My middle son:

When he was a baby, he was extremely quiet. He seemed to have developed normally until the age of one. We did not expect him to also be autistic. We decided to have our third when he turned one since he seemed to be doing very well but when time passed, he started developing behavior that started to concern us.

His limited speech was just sounds and he disliked to talk and shouted for everything he wanted to do. We also noticed he suffered with a memory problem and he would forget things very easily. We also noticed how he would stim, flip hands and had different obsessions with sameness. He would want a specific plate to eat, a specific napkin with a certain pattern, a specific fork, etc and would shout and cry if certain shows on TV were on. He would make little to zero eye contact and he would enjoy swinging.

We knew at this point that he showed a lot of autistic tendencies, as a matter of fact, he is the one that displays the most classic autism characteristics. We tried to change his diet, we tried to use calming techniques and nothing seemed to be working. As the time passed, instead of seeing an improvement as we saw with our oldest, we saw that his behavior was getting out of control. A psychiatrist stated that he is autistic and also that he has a severe development delay.

That day, during a doctor’s visit, my son was behaving like someone coming from a psychiatric unit. He was screaming, shouting, fighting and throwing everything everywhere. We decided to try Concerta since Ritalin is banned in Trinidad. The problem is that Concerta is a time release capsule and he does not know how to swallow pills and he wouldn’t want to try or if he did, he couldn’t do it.

We invented a few things and put it on his food, and even though we saw little improvements, the side effects of lack of appetite and the “Crash” after the drugs wears out caused us to stop the drug and deal with him as he is. He is now 8 years old and his behavior hasn’t changed. He is anxious as soon as he opens his eyes in the morning all the way to the night. No amount of food, or outings, or fun things or toys, or computers or games or time with us seems to help him calm down. He lives in his own world and has meltdowns in the middle of the street, grocery store, etc if things do not go the way he thinks they should go. If others talk to him, he would ignore them.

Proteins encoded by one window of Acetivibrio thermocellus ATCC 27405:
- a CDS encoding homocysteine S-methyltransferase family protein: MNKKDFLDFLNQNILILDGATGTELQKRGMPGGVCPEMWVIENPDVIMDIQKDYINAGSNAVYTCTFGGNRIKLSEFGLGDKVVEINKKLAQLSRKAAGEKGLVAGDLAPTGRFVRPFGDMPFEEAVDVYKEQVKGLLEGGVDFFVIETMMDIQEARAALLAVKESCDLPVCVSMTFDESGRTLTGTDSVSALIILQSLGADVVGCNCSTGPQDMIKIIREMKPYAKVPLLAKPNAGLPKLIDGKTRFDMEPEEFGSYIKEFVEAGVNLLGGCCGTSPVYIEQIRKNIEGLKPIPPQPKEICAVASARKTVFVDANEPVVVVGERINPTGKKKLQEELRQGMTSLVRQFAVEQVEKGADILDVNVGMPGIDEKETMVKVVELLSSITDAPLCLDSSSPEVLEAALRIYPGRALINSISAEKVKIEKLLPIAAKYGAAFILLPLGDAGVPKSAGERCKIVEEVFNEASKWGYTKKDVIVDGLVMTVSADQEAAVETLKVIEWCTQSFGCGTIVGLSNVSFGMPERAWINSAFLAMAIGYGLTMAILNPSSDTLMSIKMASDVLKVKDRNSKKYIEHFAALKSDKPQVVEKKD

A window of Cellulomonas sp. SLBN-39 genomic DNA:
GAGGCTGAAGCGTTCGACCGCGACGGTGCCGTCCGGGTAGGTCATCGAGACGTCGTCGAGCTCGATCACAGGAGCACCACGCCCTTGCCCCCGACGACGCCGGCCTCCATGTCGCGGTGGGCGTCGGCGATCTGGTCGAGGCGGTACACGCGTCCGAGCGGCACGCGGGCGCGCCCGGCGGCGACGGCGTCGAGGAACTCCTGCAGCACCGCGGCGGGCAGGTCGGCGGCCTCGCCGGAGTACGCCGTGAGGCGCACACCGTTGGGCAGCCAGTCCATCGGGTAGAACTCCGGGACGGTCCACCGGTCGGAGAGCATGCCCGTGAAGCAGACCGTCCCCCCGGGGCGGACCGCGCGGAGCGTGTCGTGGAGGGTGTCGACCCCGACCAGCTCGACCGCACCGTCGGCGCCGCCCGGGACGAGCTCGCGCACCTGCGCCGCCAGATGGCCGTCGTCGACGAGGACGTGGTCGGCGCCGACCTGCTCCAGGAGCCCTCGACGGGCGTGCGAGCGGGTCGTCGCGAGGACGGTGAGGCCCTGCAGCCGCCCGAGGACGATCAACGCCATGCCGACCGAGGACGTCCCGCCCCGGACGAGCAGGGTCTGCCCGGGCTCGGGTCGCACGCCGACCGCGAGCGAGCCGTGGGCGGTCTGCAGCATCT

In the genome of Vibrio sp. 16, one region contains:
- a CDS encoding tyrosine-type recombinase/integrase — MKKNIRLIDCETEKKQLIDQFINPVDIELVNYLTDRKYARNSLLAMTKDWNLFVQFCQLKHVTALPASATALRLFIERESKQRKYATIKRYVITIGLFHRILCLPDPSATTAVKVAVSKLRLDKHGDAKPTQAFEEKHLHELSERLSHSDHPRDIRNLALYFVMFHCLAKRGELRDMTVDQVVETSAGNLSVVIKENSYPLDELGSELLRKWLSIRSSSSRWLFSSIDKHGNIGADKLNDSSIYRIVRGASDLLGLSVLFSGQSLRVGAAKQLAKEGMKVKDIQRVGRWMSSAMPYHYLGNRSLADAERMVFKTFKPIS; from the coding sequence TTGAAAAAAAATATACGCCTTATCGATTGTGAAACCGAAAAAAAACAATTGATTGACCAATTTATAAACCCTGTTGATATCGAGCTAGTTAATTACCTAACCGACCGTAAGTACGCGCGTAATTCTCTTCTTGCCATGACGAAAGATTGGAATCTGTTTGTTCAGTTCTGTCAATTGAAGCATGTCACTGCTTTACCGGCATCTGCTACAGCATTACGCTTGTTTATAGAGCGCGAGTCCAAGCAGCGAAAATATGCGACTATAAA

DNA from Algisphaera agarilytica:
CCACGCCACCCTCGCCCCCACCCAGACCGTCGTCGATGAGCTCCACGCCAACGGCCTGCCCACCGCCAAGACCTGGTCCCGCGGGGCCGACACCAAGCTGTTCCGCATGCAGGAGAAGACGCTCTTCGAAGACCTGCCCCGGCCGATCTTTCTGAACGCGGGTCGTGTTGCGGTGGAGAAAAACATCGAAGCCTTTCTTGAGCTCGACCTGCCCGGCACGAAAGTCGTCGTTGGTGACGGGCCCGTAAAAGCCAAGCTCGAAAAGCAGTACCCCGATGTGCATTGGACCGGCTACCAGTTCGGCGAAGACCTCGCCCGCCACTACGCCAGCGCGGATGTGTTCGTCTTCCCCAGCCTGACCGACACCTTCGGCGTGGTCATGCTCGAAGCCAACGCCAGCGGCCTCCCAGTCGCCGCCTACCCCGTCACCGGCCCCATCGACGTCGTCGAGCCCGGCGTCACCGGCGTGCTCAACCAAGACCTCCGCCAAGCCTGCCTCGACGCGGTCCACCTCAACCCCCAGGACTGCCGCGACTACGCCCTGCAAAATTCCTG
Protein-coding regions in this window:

He spends his days fighting with his two brothers and telling everyone in his own language what they should do. He also struggles with sensory issues, especially loud noises. Christmas/New Years and other holiday celebrations are a nightmare for little Jonah. He is extremely affected by fireworks and shouts and cries inconsolably. He enjoys going out and seeing new things, and recently learned the concept of time and days which helps a tiny bit with his anxiety.

He is a very loving child, loves to hug and kiss and also likes to help. He is also great with computers. He was formally diagnosed with moderate autism.

My youngest son

When my middle one turned one, we decided to try for baby #3 since we did not know he was also autistic. Of all three, our youngest seems to be the one that displays the least autistic tendencies. The number one problem we have is that he loves our middle son so much that he imitates him in everything, including all the bad things and the bad habits.

He speaks full sentences and can understand everything we tell him. His body language also indicates that he is very aware of what is happening around him. He is picking up some traits from our middle one such as getting very upset if things do not go the way he expects them to go and struggles with trying new foods. He eats mostly peanut butter and jelly sandwiches, crackers with peanut butter, pasta, tacos, chili, cereal and that’s about it. We are hoping as we offer more foods, he would try to eat other things.

His speech is not yet the same as a child of his age but is slowly improving. He is a great observer and learns this way the best. His emotional maturity is also a little behind, he is very much like a “Baby” still, this could also be due to the fact that he is the youngest. He is also quite anxious and hyper and when he walks he “Jumps” rather than walk naturally.

He also has sensory issues, same as our middle one with regards to noise (Although we observed that since he does everything his brother does, if his brother shouts he would do the same even if he is not affected) also sensory issues related to ‘smell”. He seems to be comforted when he grabs my arm and smells it and then hugs me.

He is also a great artist, he can draw very well with a computer program and has a vivid imagination and loves to spend time with mommy. He was formally diagnosed with PDD-NOS just as our oldest one.